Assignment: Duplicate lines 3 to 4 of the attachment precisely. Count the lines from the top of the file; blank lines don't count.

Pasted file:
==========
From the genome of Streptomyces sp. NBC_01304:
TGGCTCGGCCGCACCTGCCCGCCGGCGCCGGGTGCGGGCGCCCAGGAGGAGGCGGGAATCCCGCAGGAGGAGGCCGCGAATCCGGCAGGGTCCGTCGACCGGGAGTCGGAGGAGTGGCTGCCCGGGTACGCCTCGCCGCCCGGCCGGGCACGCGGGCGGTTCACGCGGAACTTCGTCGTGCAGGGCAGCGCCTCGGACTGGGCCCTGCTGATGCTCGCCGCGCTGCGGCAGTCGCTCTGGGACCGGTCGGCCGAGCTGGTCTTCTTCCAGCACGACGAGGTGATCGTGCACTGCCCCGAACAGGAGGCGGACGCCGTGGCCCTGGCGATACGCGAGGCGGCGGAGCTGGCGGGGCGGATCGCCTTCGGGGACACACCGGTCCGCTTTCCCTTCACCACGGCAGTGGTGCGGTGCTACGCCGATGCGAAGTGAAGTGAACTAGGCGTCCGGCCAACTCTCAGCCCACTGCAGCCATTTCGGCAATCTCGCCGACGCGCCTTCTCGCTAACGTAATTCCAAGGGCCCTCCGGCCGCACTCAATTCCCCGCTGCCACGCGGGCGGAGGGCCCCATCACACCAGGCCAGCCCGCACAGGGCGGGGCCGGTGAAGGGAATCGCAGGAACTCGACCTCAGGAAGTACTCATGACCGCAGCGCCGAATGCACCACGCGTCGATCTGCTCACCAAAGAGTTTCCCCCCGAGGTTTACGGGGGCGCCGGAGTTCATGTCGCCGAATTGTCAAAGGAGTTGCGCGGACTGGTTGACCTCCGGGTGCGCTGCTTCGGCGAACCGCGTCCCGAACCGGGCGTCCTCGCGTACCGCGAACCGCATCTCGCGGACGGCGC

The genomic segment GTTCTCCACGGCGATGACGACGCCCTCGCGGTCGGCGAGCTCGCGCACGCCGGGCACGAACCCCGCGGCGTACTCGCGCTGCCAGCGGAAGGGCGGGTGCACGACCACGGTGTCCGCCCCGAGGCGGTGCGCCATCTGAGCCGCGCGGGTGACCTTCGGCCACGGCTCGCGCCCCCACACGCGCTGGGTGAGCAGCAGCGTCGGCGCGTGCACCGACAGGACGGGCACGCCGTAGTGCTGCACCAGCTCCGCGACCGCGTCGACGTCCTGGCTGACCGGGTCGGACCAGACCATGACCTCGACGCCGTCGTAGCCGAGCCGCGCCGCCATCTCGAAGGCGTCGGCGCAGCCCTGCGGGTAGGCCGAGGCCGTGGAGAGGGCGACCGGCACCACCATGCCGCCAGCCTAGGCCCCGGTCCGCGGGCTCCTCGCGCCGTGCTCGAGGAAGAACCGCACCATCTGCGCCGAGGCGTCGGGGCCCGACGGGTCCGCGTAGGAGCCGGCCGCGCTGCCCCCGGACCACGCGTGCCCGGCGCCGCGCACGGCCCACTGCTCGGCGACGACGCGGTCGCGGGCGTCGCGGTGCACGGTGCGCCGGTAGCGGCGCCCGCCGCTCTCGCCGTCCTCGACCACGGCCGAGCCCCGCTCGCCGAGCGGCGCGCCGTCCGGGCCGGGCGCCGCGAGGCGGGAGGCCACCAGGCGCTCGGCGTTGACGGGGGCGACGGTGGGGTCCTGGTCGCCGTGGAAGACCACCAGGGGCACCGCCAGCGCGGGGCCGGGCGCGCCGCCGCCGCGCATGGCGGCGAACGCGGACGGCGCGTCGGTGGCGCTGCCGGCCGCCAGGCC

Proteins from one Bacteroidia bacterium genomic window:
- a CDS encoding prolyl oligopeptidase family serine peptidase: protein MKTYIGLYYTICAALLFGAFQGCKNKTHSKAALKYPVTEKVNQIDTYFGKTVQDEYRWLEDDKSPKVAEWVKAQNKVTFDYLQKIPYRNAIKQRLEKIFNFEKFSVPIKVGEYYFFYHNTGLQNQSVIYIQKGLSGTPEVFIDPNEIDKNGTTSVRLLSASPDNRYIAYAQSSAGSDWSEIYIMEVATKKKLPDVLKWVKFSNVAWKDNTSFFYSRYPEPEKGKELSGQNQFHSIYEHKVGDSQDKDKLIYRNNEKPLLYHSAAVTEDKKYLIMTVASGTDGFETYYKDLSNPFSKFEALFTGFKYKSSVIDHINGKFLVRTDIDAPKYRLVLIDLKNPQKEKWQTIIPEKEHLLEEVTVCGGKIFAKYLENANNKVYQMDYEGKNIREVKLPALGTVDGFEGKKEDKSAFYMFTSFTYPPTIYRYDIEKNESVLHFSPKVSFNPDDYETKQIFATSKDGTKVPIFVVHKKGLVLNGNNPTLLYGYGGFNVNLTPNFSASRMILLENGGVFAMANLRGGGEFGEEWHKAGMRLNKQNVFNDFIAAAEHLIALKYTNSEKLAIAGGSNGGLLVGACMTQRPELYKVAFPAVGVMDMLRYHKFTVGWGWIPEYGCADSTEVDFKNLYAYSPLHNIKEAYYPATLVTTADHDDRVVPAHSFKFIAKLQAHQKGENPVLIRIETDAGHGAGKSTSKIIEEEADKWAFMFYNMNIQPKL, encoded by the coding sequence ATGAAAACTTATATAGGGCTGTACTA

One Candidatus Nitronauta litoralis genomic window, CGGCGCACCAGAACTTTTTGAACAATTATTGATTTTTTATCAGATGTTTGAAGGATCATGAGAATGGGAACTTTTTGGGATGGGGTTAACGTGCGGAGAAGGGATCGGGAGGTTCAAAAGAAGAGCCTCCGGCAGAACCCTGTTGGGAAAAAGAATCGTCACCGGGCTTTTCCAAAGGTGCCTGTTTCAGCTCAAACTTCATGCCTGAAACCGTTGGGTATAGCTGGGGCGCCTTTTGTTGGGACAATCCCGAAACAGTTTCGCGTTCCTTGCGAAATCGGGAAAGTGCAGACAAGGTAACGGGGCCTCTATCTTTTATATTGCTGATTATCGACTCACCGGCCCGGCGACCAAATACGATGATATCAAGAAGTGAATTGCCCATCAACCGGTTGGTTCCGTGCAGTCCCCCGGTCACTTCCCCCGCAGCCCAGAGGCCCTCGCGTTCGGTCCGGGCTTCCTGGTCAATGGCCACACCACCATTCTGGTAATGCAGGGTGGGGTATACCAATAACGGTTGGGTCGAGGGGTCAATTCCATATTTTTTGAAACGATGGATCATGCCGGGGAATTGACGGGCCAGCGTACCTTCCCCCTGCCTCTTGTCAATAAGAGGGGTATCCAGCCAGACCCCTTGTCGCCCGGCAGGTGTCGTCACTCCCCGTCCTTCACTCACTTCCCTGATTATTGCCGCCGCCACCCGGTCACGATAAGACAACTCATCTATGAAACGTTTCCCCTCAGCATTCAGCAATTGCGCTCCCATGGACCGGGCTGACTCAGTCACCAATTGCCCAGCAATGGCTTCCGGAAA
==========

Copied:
The genomic segment GTTCTCCACGGCGATGACGACGCCCTCGCGGTCGGCGAGCTCGCGCACGCCGGGCACGAACCCCGCGGCGTACTCGCGCTGCCAGCGGAAGGGCGGGTGCACGACCACGGTGTCCGCCCCGAGGCGGTGCGCCATCTGAGCCGCGCGGGTGACCTTCGGCCACGGCTCGCGCCCCCACACGCGCTGGGTGAGCAGCAGCGTCGGCGCGTGCACCGACAGGACGGGCACGCCGTAGTGCTGCACCAGCTCCGCGACCGCGTCGACGTCCTGGCTGACCGGGTCGGACCAGACCATGACCTCGACGCCGTCGTAGCCGAGCCGCGCCGCCATCTCGAAGGCGTCGGCGCAGCCCTGCGGGTAGGCCGAGGCCGTGGAGAGGGCGACCGGCACCACCATGCCGCCAGCCTAGGCCCCGGTCCGCGGGCTCCTCGCGCCGTGCTCGAGGAAGAACCGCACCATCTGCGCCGAGGCGTCGGGGCCCGACGGGTCCGCGTAGGAGCCGGCCGCGCTGCCCCCGGACCACGCGTGCCCGGCGCCGCGCACGGCCCACTGCTCGGCGACGACGCGGTCGCGGGCGTCGCGGTGCACGGTGCGCCGGTAGCGGCGCCCGCCGCTCTCGCCGTCCTCGACCACGGCCGAGCCCCGCTCGCCGAGCGGCGCGCCGTCCGGGCCGGGCGCCGCGAGGCGGGAGGCCACCAGGCGCTCGGCGTTGACGGGGGCGACGGTGGGGTCCTGGTCGCCGTGGAAGACCACCAGGGGCACCGCCAGCGCGGGGCCGGGCGCGCCGCCGCCGCGCATGGCGGCGAACGCGGACGGCGCGTCGGTGGCGCTGCCGGCCGCCAGGCC

Proteins from one Bacteroidia bacterium genomic window: